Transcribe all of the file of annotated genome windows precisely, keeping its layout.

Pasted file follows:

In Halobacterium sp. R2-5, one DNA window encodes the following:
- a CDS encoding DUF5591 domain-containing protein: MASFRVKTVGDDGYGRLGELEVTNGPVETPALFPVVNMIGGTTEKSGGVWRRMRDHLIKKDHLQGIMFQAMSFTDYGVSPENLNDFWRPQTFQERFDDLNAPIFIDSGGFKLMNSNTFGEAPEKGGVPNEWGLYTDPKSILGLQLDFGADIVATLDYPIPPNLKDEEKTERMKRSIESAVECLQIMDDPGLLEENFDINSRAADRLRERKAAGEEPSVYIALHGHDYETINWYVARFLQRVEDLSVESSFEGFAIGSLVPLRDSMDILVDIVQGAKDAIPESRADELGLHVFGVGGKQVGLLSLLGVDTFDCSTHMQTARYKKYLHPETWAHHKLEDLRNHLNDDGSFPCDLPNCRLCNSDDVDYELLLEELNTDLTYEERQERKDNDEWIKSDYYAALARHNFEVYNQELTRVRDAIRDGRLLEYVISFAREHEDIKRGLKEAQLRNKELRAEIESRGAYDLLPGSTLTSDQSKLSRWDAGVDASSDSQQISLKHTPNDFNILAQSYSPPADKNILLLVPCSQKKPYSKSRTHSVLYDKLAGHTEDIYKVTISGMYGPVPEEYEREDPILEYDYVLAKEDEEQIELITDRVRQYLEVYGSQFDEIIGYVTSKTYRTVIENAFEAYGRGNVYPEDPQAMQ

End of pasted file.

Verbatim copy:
In Halobacterium sp. R2-5, one DNA window encodes the following:
- a CDS encoding DUF5591 domain-containing protein: MASFRVKTVGDDGYGRLGELEVTNGPVETPALFPVVNMIGGTTEKSGGVWRRMRDHLIKKDHLQGIMFQAMSFTDYGVSPENLNDFWRPQTFQERFDDLNAPIFIDSGGFKLMNSNTFGEAPEKGGVPNEWGLYTDPKSILGLQLDFGADIVATLDYPIPPNLKDEEKTERMKRSIESAVECLQIMDDPGLLEENFDINSRAADRLRERKAAGEEPSVYIALHGHDYETINWYVARFLQRVEDLSVESSFEGFAIGSLVPLRDSMDILVDIVQGAKDAIPESRADELGLHVFGVGGKQVGLLSLLGVDTFDCSTHMQTARYKKYLHPETWAHHKLEDLRNHLNDDGSFPCDLPNCRLCNSDDVDYELLLEELNTDLTYEERQERKDNDEWIKSDYYAALARHNFEVYNQELTRVRDAIRDGRLLEYVISFAREHEDIKRGLKEAQLRNKELRAEIESRGAYDLLPGSTLTSDQSKLSRWDAGVDASSDSQQISLKHTPNDFNILAQSYSPPADKNILLLVPCSQKKPYSKSRTHSVLYDKLAGHTEDIYKVTISGMYGPVPEEYEREDPILEYDYVLAKEDEEQIELITDRVRQYLEVYGSQFDEIIGYVTSKTYRTVIENAFEAYGRGNVYPEDPQAMQ